The onset of the southern hemisphere summer brought warm sunny days, occasionally bordering on uncomfortably stifling, coupled with the odd punishing downpour. The latitude left the sun exceedingly reluctant to leave the sky, and the appearance of real darkness only at 10PM meant I could use this as a sign that it was time to venture
Galileo Galilei planetarium, Palermo
out to join the night owl diners of Buenos Aires. Taken all together, the weather made the Christmas decorations around the city seem incongruous, a feeling I'd last experienced in Sydney at about the same time of year in 2006.
Apart from its eating/drinking/shopping options, Palermo isn't short of sightseeing opportunities either, with some pleasant Japanese Gardens providing enough stone lanterns and gaping koi carp to calm a frazzled mind. The nearby Botanical Gardens sport a selection of ugly cats and snogging couples.
Just to the west of Palermo can be found the ultimate in resting places - Chacarita cemetery. Though practically unknown due to the celebrity of its near neighbour in Recoleta, it is more than ten times the size of Recoleta but with many fewer cats. Chacarita is where the famous tango composer/singer Carlos Gardel is buried, his tomb covered in plaques and dedications from devotees, his grinning statue posing with hand in pocket. It's also the final home of Thomas Bridges, one of the founders of Ushuaia. The cemetery is not quite as ostentatious as Recoleta, and I saw hardly a soul as I wandered down its avenues.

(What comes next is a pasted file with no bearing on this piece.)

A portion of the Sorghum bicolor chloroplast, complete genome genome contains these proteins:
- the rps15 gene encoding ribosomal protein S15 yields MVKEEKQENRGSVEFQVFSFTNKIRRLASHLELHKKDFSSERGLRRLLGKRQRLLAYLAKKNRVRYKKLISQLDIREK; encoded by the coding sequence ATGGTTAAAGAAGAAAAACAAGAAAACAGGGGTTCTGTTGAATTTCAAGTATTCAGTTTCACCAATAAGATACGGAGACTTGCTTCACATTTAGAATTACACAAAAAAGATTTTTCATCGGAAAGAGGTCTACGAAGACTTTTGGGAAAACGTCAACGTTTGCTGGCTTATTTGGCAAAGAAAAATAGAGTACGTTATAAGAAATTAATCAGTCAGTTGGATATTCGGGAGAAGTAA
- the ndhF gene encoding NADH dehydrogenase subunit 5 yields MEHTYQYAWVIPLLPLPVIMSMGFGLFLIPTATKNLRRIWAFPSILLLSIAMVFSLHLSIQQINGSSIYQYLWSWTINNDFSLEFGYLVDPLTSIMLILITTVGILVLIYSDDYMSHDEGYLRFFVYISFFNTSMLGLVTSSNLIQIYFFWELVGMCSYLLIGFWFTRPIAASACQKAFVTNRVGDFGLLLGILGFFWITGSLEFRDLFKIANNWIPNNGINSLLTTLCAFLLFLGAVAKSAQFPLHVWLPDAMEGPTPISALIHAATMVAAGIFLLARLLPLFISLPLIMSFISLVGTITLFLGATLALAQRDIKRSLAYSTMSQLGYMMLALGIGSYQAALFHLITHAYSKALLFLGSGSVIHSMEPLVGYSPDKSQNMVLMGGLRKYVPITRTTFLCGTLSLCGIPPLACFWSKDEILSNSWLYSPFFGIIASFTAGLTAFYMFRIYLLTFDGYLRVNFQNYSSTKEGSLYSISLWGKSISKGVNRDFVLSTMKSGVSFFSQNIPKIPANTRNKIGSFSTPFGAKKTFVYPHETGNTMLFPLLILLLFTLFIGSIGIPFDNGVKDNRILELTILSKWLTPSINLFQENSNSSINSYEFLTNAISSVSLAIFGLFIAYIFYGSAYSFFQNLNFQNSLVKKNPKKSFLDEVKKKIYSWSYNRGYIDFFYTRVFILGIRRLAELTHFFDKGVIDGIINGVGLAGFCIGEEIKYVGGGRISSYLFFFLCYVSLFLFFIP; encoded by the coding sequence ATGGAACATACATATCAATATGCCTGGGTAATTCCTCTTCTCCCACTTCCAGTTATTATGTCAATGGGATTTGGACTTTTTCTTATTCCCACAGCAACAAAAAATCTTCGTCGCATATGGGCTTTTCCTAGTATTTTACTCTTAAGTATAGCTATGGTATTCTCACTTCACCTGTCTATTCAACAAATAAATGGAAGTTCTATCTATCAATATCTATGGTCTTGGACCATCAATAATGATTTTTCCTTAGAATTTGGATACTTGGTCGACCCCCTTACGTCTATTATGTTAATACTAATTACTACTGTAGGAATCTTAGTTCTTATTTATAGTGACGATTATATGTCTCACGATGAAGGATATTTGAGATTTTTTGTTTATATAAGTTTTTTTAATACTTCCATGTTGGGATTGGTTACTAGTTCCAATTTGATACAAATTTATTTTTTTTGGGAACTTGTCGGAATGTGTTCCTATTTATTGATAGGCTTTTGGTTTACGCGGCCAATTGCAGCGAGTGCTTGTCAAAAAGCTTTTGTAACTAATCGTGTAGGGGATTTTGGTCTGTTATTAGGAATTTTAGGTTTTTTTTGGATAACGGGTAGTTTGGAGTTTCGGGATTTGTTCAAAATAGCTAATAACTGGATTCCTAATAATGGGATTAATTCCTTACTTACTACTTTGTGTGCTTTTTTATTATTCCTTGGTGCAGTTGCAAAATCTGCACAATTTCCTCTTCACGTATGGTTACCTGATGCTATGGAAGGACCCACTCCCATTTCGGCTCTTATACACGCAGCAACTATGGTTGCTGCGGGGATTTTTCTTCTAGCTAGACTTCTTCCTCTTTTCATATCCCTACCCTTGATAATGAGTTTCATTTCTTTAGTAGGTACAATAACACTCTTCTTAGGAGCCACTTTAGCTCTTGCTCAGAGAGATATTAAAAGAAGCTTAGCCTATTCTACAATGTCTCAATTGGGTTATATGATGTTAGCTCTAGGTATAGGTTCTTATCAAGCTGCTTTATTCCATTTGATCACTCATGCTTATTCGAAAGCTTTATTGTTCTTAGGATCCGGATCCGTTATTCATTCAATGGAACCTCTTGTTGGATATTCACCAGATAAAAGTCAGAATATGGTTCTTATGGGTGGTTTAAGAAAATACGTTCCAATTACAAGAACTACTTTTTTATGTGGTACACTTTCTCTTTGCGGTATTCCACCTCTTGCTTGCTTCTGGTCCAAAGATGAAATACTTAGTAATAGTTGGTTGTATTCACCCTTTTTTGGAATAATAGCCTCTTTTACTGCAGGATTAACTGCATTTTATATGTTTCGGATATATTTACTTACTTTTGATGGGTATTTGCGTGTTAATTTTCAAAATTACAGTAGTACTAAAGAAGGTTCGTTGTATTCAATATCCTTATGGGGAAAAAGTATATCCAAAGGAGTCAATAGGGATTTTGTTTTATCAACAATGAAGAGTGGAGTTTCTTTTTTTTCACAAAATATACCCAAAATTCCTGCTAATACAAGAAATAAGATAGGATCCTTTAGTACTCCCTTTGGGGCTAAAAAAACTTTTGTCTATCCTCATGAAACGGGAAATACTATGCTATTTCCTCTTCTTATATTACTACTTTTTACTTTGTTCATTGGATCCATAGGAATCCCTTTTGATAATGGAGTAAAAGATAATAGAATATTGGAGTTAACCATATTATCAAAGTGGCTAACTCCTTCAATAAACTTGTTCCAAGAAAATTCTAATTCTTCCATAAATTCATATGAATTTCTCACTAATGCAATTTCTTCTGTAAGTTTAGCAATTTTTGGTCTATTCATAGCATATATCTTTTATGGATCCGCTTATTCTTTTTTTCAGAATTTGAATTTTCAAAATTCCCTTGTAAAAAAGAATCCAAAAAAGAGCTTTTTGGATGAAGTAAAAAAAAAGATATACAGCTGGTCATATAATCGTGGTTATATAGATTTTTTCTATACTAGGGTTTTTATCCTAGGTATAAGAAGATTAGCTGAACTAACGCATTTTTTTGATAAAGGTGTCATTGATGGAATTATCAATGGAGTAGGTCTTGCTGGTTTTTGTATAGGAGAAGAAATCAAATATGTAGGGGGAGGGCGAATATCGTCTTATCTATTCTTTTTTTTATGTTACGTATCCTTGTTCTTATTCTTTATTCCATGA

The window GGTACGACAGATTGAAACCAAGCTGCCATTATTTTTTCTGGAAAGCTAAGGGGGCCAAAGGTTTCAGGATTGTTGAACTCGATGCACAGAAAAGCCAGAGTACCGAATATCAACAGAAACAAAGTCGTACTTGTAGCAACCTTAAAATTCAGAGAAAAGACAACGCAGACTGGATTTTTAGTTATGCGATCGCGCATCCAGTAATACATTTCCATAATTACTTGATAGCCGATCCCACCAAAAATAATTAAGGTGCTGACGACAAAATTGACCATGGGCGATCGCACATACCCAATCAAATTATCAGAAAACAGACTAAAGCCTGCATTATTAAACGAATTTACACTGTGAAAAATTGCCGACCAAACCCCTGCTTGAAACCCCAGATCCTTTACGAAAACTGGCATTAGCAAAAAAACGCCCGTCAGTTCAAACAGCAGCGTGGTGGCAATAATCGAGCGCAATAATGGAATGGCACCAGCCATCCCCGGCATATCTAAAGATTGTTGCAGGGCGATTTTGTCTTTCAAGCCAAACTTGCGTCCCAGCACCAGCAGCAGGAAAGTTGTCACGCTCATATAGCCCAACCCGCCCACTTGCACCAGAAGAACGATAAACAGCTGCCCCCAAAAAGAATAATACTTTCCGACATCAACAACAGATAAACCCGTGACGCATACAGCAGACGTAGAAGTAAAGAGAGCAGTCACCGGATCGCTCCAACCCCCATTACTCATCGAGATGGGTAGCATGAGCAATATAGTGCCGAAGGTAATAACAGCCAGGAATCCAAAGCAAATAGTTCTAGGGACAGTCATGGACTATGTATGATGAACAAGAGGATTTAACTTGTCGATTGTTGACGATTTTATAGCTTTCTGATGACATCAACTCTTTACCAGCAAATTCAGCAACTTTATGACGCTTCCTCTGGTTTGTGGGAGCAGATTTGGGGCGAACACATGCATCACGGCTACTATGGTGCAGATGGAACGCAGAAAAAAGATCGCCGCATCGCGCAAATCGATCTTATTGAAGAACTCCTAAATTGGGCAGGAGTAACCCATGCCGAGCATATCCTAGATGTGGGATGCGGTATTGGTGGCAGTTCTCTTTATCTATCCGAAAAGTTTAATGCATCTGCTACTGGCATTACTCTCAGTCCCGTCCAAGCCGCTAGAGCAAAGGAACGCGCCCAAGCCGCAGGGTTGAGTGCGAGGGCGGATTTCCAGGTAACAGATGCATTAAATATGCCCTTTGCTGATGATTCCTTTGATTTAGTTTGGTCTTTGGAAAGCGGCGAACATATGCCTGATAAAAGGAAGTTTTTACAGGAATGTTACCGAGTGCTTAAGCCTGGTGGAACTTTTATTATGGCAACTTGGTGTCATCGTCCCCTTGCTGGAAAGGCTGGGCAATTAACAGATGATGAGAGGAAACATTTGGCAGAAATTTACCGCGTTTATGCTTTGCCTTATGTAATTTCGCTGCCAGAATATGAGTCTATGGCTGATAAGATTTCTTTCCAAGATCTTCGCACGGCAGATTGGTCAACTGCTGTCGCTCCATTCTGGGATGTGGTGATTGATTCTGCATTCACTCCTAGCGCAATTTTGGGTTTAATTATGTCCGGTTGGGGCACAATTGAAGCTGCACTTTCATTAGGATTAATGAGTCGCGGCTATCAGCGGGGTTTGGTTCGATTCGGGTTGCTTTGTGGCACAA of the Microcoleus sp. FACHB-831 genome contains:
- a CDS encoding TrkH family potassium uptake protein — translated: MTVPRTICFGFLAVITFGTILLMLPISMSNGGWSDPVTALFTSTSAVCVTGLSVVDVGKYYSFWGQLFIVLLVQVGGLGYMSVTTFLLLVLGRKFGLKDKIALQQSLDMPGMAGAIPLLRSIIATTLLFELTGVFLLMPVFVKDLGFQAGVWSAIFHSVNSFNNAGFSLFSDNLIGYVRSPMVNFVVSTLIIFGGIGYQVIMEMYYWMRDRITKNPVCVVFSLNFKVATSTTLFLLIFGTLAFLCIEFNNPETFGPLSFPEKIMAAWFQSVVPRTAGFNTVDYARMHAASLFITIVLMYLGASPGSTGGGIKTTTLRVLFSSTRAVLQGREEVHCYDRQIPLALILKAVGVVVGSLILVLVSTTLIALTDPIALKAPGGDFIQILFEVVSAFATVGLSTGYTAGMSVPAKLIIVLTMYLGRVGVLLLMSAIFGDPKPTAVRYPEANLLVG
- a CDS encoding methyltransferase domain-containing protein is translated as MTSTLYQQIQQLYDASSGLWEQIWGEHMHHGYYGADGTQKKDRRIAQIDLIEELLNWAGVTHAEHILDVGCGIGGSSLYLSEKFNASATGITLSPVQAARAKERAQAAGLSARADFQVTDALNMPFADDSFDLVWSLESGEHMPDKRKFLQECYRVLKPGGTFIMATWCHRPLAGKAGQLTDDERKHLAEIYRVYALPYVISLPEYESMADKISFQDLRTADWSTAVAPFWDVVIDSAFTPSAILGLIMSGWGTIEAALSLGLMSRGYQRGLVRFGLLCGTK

With this period in Buenos Aires
The essentials of Argentinian life
Just the mate gourd and thermos flask
being the last part of my South American trip, I had time to reflect on what I had seen and learned during the year. Though many of those musings can wait for another time to be put in print, it seems appropriate to have a small wrap-up now. South America is the continent most recently inhabited by humans - a scant 10,000 years or so ago - though the predations of colonialism in the last few centuries have shaped its countries in ways familiar to anyone who has visited Asia or Australia (or, I'm guessing, Africa). I travelled through Southeast Asia speaking no language other than English, so it seemed strange to me that my wanderings through South America, where there were many more people that looked like me and where I didn't constantly stick out as a foreigner, necessitated the use of Spanish. However the Europeanisation of South America seemed significantly greater than I'd seen in Southeast Asia, with the homogeneity of the common language of Spanish being a large factor in that. Only occasionally did I feel the excitement of coming across something truly exotic. As such, I often found myself looking back on the novelty value of
Japanese Gardens, Palermo
Asia and regretting its absence.